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And Eivir life is on her cheek,

And yet she will not move or speak,

Nor will her eyelid fully ope;
Perchance it loves that half-shut eye,
Through its long fringe, reserved and shy
Affection's opening dawn to spy;
And the deep blush, which bids its dye
O'er cheek, and brow, and bosom fly,
Speaks shame-facedness and hope.

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XIX.

But vainly seems the Dane to seek
For terms his new-born love to speak,-
For words, save those of wrath and wrong
Till now were strangers to his tongue;
So, when he raised the blushing maid,
In blunt and honest terms he said,
(Twere well that maids, when lovers woo,
Heard none more soft, were all as true,)
"Eivir! since thou for many a day
Hast follow'd Harold's wayward way,
It is but meet that in the line
Of after-life I follow thine.

To morrow is Saint Cuthbert's tide,
And we will grace his altar's side,

A Christian knight and Christian bride;

And of Witikind's son shall the marvel be said,

That on the same morn he was christen'd and wed."

CONCLUSION.

AND now, Ennui, what ails thee, weary maid? And why these listless looks of yawning sorrow ? No need to turn the page, as if 't were lead, Or fling aside the volume till to-morrow.— Be cneer'd 't is ended-and I will not borrow, To try thy patience more, one anecdote From Bartholine, or Perinskiold, or Snorro. Then pardon thou thy minstrel, who hath wrote A Tale six cantos long, yet scorn'd to add a note.

THE

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FIELD OF WATERLOO.

A POEM.

Though Valois braved young Edward's gentle hand,

And Albert rush'd on Henry's way-worn band,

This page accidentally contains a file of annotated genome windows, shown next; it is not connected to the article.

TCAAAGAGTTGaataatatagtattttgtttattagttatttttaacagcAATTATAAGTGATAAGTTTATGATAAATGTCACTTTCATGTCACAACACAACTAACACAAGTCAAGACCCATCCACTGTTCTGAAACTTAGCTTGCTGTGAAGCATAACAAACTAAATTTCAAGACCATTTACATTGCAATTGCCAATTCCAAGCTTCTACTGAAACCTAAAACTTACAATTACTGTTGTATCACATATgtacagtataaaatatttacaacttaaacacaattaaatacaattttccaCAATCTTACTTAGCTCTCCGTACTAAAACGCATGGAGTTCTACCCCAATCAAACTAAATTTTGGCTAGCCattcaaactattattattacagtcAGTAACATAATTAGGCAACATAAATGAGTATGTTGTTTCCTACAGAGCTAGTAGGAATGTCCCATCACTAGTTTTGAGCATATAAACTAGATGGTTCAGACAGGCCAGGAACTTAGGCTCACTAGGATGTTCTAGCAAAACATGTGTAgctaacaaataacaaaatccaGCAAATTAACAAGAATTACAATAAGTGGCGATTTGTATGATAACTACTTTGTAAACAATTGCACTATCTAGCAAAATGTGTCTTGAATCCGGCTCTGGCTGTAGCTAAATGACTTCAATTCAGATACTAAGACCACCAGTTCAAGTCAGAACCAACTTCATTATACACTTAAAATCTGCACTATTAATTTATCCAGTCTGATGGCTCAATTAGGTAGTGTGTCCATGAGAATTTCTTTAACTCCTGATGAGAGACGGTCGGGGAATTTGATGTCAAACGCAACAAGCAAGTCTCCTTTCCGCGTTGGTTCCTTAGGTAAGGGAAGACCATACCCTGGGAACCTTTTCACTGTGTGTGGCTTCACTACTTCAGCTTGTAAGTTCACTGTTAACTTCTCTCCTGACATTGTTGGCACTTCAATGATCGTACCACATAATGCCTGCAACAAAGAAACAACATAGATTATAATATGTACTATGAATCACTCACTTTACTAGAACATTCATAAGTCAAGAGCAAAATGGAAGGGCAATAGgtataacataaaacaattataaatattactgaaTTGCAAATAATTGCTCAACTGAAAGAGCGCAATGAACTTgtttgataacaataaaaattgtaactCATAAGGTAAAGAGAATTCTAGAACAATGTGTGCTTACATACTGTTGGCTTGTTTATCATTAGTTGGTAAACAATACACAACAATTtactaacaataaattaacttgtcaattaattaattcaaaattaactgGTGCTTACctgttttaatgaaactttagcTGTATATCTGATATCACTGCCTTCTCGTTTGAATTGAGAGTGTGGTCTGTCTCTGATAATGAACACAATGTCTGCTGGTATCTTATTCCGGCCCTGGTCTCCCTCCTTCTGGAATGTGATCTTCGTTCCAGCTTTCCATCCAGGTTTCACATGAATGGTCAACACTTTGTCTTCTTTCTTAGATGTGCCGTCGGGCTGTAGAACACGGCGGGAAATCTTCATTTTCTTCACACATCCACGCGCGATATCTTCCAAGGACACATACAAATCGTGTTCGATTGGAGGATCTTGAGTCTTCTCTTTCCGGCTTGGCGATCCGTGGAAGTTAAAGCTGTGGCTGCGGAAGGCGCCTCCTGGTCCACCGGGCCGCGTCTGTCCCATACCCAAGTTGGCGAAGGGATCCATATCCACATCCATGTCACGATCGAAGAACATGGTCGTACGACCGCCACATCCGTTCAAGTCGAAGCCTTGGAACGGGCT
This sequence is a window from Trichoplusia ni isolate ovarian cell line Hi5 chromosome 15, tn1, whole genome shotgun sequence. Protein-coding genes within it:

With Europe's chosen sons, in arms renown'd,
Yet not on Vere's bold archers long they look'd,

Nor Audley's squires nor Mowbray's yeomen brook'd,-Thev saw their standard fall and left their monarch bound."

AKENSIDE

ΤΟ

HER GRACE

THE

DUCHESS OF WELLINGTON

PRINCESS OF WATERLOO,

&c. &c. &c.

THE FOLLOWING VERSES

ARE MOST RESPECTFULLY INSCRIBED

BY

THE AUTHOR.

THE

FIELD OF WATERLOO.

I.

FAIR Brussels, thou art far behind,
Though, lingering on the morning wind,
We yet may hear the hour

Peal'd over orchard and canal,
With voice prolong'd and measured fall
From proud St. Michael's tower;

Thy wood, dark Soignies, holds us now,'
Where the tall beeches' glossy bough
For many a league around,

With birch and darksome oak between,
Spreads deep and far a pathless screen,
Of tangled forest ground.
Stems planted close by stems defy
The adventurous foot-the curious eye
For access seeks in vain :
And the brown tapestry of leaves,
Strew'd on the blighted ground, receives
Nor sun, nor air, nor rain.

["The wood of Soignies is supposed to be a remnant of the forest of Ardennes, famous in Boiardo's Orlando, and immortal in Shakspeare's 'As you Like it.' It is also celebrated in Tacitus as being the spot of successful defence by the Germans against the Roman encroachments."- BYRON.]

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